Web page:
First Person

Parent blog: Introverts at school

Boulder mom of three and psychologist Suzita Cochran reflects on why public schools seem to favor extroverted students and wonders what can be done to boost the confidence of  classroom introverts. 

Ashley is an 11-year-old who lives in our neighborhood. She’s soft-spoken and curious. Her big brown eyes constantly take in the world around her. A while back I bumped into Ashley’s mother and we got to talking. I asked how Ashley’s transition to middle school had gone this year, since our son Daniel had been through a harder transition than I’d expected.girlwithwings1

Ashley’s mom said in elementary school her daughter had always had difficulty speaking up and never liked group projects, but had managed to show her other strengths. Ashley soon discovered, however, that middle school had even more group work and seven teachers to get to know rather than one. She’d been a good student in the past, but at conferences in middle school a number of teachers said they’d like Ashley to be more active in group work and talk more in class.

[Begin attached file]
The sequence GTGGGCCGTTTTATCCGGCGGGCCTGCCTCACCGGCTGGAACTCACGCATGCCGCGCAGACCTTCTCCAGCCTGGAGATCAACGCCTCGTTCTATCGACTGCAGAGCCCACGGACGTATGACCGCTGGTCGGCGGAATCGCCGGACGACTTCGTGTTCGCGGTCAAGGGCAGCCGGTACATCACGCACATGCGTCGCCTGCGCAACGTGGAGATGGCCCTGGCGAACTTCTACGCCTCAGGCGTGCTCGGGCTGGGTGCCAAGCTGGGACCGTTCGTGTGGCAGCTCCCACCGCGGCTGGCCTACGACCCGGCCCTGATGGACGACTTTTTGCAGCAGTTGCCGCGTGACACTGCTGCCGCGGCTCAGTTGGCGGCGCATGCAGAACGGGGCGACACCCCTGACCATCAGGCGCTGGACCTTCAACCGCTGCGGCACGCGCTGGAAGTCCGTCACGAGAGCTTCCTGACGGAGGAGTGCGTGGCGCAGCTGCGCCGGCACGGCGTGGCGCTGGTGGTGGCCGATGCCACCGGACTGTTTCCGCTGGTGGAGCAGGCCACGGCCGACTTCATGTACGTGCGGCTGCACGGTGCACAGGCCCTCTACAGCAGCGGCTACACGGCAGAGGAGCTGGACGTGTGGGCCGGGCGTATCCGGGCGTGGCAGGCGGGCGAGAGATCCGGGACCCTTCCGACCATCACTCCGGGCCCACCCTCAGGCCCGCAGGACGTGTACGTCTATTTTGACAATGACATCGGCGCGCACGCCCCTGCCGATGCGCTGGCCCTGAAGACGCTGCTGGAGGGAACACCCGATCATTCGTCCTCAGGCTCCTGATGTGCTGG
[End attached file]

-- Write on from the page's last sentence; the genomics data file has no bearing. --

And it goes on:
Ashley said she would try to improve on these areas. Yet her mom had noticed that as the year progressed, Ashley seemed to be enjoying school less even though she had good friends.

Introverts in an extroverted world

Soon after this conversation with Ashley’s mom, I began reading Quiet: The Power of Introverts in a World that Can’t Stop Talking by Susan Cain, and met many others like Ashley within its pages. Cain points out that we live in a country that reveres extroverts.  This stance has become more extreme in recent generations. As Ashley has found, and my kids will attest, group work is widespread in today’s public schools.

Cooperative learning favors extroverts who like to think through problems aloud rather than gathering their thoughts prior to offering them, as introverts do.  Yet today’s teachers are told they must prepare students for the working world where teamwork is the norm.

Cain lists additional research showing that working in groups is not always the best context for creativity.  Introverts do their best work alone, at least for a good portion of their working day. Studies have also shown that organizations that don’t allow employees to close the door to distractions are less productive than those which do – for both introverted and extroverted types.